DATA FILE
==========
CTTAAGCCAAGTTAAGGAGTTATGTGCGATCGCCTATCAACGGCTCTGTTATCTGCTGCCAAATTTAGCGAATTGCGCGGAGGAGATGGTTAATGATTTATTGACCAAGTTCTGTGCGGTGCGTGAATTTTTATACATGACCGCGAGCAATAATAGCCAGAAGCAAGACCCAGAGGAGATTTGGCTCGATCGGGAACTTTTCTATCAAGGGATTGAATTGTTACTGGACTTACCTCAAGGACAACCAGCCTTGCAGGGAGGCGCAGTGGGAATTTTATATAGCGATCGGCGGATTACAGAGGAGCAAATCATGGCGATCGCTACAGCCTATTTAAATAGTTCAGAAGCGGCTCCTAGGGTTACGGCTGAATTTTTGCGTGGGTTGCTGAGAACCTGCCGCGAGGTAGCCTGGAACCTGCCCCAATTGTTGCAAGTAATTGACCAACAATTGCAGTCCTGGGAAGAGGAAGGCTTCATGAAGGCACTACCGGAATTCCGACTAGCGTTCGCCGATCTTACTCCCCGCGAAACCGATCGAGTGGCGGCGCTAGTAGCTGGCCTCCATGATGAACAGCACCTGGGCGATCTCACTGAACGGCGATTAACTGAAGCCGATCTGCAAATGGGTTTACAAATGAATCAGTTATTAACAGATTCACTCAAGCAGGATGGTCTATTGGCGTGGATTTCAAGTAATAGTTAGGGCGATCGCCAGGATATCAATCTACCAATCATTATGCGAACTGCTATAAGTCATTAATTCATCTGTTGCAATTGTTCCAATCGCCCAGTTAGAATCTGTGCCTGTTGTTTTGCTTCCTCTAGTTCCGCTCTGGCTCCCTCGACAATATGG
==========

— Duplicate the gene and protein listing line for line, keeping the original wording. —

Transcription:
CTTAAGCCAAGTTAAGGAGTTATGTGCGATCGCCTATCAACGGCTCTGTTATCTGCTGCCAAATTTAGCGAATTGCGCGGAGGAGATGGTTAATGATTTATTGACCAAGTTCTGTGCGGTGCGTGAATTTTTATACATGACCGCGAGCAATAATAGCCAGAAGCAAGACCCAGAGGAGATTTGGCTCGATCGGGAACTTTTCTATCAAGGGATTGAATTGTTACTGGACTTACCTCAAGGACAACCAGCCTTGCAGGGAGGCGCAGTGGGAATTTTATATAGCGATCGGCGGATTACAGAGGAGCAAATCATGGCGATCGCTACAGCCTATTTAAATAGTTCAGAAGCGGCTCCTAGGGTTACGGCTGAATTTTTGCGTGGGTTGCTGAGAACCTGCCGCGAGGTAGCCTGGAACCTGCCCCAATTGTTGCAAGTAATTGACCAACAATTGCAGTCCTGGGAAGAGGAAGGCTTCATGAAGGCACTACCGGAATTCCGACTAGCGTTCGCCGATCTTACTCCCCGCGAAACCGATCGAGTGGCGGCGCTAGTAGCTGGCCTCCATGATGAACAGCACCTGGGCGATCTCACTGAACGGCGATTAACTGAAGCCGATCTGCAAATGGGTTTACAAATGAATCAGTTATTAACAGATTCACTCAAGCAGGATGGTCTATTGGCGTGGATTTCAAGTAATAGTTAGGGCGATCGCCAGGATATCAATCTACCAATCATTATGCGAACTGCTATAAGTCATTAATTCATCTGTTGCAATTGTTCCAATCGCCCAGTTAGAATCTGTGCCTGTTGTTTTGCTTCCTCTAGTTCCGCTCTGGCTCCCTCGACAATATGG